- Request visits with the children through DCS. If DCS is not willing to place the child with you right away, ask the DCS case manager if you can visit with the child, whether its a supervised visit or not. This at least lets the child know that you are there and that you are in their corner. Also, the child is appointed a lawyer and if the child is old enough to say who they want to live with, the child’s attorney will let it be known in court who the child would like to reside with while the child’s parents are going through services.
- Collect contact information and keep notes of everything. When coming across different key players in the child’s dependency case, always get their contact information. There may be times when contacting them is needed. For example, there is always a Guardian Ad Litem (GAL) assigned to a dependency case. The GAL is a person appointed by the Court to represent the best interest of the child throughout the dependency process. If the judge wants DCS to file a motion to place the child in your care and it has not been done timely, the GAL is a good person for you to contact so that they can follow-up with DCS and the Assistant Attorney General (AAG), who is the attorney for DCS. The child may also have a separate attorney from the GAL, so you may want their contact info too. However, the child’s attorney may not be very helpful to you and may tell you that they are only there to represent what the child wants, even though the child may want to be placed with you. Therefore, it is up to the child to advise their attorney that they want to live with you, if the child is old enough to think and speak for themselves. I can not reiterate enough how important it is to keep track of everything that’s said to you and that happens. Because of the high turnover with DCS case manager’s, often the ball gets dropped on important information. Therefore, if you keep great notes, you can update the new case manager on important things for the child.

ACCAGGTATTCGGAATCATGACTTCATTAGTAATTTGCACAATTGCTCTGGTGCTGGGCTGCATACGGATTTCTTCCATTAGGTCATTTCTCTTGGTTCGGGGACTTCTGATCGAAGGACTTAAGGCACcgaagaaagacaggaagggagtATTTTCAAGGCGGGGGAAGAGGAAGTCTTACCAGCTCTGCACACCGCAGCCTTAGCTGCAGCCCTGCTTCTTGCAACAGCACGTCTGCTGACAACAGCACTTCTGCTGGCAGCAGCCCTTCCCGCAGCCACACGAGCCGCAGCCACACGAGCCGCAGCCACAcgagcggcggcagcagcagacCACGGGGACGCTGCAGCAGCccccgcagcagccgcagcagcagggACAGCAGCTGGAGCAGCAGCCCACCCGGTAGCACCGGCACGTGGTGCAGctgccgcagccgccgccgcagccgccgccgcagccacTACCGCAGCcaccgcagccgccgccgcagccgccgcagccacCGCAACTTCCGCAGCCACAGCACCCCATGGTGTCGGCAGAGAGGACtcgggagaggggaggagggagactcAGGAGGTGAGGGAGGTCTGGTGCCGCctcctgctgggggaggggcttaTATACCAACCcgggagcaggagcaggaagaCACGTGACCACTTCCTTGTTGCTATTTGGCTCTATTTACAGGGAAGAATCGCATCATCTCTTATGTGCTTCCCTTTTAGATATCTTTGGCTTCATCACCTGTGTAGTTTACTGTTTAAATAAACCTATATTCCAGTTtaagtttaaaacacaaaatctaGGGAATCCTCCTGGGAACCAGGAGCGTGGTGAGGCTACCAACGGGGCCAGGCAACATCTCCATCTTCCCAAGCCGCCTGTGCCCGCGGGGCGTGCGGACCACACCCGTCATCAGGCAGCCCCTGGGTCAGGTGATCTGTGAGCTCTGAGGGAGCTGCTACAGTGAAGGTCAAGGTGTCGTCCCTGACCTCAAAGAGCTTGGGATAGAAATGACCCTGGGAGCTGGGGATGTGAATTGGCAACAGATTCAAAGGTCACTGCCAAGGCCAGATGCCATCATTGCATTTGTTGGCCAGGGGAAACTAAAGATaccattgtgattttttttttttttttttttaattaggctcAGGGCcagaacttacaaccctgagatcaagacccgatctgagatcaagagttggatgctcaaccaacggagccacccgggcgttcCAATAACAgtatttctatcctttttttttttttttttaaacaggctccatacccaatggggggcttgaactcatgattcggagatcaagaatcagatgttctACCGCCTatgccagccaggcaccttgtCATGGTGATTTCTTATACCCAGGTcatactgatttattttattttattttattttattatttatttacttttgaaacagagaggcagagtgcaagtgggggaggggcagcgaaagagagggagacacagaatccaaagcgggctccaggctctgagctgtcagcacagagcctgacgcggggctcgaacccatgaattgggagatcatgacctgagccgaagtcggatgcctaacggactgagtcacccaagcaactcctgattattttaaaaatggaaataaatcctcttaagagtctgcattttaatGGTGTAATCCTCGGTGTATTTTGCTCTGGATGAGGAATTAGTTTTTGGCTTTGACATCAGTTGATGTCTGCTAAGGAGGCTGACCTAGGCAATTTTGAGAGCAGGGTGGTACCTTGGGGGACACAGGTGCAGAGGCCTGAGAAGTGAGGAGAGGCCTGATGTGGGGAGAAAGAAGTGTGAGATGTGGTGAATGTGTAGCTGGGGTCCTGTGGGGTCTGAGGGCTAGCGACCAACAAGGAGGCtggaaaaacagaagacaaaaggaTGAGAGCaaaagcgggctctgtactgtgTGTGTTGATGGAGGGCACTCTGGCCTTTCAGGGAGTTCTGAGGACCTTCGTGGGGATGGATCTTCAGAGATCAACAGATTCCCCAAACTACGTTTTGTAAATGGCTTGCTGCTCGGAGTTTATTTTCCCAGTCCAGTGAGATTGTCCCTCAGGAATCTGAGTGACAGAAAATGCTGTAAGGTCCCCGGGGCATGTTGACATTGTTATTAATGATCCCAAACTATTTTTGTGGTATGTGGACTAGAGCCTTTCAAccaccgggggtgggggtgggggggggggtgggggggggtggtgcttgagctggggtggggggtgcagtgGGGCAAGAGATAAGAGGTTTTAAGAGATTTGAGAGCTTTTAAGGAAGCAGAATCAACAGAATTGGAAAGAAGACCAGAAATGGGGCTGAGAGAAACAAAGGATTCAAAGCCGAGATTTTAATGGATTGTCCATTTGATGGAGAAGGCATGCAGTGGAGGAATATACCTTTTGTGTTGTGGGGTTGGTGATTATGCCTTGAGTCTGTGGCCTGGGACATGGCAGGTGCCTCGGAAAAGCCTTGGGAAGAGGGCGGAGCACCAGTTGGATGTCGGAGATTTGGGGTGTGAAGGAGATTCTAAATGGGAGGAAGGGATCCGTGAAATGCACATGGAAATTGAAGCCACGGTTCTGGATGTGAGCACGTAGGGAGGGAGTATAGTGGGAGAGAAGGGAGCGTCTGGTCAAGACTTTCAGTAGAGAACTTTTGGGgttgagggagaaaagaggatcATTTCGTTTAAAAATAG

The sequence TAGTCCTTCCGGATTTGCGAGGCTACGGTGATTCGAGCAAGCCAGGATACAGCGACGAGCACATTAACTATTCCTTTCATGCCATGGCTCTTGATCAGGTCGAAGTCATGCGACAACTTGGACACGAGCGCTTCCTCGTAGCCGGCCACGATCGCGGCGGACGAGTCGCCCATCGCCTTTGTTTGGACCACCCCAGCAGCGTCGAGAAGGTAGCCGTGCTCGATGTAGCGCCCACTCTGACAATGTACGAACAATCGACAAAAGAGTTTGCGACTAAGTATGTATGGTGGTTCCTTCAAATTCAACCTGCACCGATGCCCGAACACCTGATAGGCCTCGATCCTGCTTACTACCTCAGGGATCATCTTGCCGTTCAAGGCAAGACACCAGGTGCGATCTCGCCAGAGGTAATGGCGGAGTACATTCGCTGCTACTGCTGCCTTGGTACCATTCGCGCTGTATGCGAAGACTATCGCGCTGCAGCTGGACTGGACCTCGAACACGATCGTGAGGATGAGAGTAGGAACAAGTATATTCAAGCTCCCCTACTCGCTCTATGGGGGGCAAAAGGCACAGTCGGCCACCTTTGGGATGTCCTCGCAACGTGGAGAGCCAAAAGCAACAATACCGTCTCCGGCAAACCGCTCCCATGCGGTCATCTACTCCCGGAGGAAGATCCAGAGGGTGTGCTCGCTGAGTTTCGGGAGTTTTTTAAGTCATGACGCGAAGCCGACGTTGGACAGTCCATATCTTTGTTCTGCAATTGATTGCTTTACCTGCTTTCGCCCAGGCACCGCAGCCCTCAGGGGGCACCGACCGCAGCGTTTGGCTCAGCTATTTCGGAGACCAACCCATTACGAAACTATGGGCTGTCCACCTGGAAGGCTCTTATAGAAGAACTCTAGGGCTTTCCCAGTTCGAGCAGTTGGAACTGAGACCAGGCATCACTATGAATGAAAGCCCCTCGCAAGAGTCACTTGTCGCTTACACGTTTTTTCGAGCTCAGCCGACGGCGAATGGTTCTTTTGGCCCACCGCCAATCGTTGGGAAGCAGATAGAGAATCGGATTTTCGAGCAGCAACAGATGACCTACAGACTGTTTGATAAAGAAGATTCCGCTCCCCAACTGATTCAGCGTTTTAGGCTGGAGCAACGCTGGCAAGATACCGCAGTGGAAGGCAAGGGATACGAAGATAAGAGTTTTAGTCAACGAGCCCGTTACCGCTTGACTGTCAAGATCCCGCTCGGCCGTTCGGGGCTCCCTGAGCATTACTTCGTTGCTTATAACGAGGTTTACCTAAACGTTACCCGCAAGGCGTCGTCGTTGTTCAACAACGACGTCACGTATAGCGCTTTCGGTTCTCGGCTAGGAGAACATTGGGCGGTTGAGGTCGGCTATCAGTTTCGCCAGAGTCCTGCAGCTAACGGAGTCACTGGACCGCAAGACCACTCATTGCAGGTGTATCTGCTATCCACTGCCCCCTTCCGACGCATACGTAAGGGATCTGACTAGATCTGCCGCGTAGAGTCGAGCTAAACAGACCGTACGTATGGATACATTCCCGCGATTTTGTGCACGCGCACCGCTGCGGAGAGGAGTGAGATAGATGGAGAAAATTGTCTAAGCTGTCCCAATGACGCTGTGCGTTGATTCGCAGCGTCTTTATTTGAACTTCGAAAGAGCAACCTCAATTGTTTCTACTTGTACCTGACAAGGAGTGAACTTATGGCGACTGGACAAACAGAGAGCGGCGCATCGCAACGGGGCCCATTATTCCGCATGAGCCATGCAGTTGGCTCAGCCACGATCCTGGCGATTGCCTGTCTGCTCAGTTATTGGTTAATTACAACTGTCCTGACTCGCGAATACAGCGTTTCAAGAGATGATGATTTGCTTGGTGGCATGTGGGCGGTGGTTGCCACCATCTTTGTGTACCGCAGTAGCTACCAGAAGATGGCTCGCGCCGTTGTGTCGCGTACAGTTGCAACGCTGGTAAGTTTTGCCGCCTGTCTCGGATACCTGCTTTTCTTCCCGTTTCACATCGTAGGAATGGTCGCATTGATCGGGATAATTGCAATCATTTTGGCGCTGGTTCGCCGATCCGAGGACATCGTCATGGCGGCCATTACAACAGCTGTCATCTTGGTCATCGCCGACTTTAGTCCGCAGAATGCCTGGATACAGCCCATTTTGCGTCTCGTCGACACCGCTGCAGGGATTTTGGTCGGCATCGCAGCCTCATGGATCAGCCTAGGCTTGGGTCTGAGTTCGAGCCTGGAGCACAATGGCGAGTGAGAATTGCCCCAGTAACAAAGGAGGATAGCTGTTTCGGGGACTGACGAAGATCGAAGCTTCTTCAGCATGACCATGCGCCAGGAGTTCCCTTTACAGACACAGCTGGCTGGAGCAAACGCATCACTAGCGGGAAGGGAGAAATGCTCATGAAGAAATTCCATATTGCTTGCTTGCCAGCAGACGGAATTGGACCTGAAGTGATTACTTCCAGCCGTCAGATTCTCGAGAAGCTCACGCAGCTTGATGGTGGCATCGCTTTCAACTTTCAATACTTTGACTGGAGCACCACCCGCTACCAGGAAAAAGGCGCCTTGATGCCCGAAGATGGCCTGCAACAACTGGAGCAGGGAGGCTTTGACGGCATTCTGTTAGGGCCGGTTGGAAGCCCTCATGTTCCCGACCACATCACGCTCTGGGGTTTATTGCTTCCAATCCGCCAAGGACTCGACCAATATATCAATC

Hopefully, this information gives you a better understanding of what you can do as a relative of a child in DCS care. I know that it will feel like you keep getting doors slammed in your face, but know that persistence is key to getting anywhere in the dependency process. Also, keep in mind that it is what’s best for the child and that the child needs to be supported at all times. If none of this coincides with your situation, please also check out the resource page for other contacts that may be of use to you.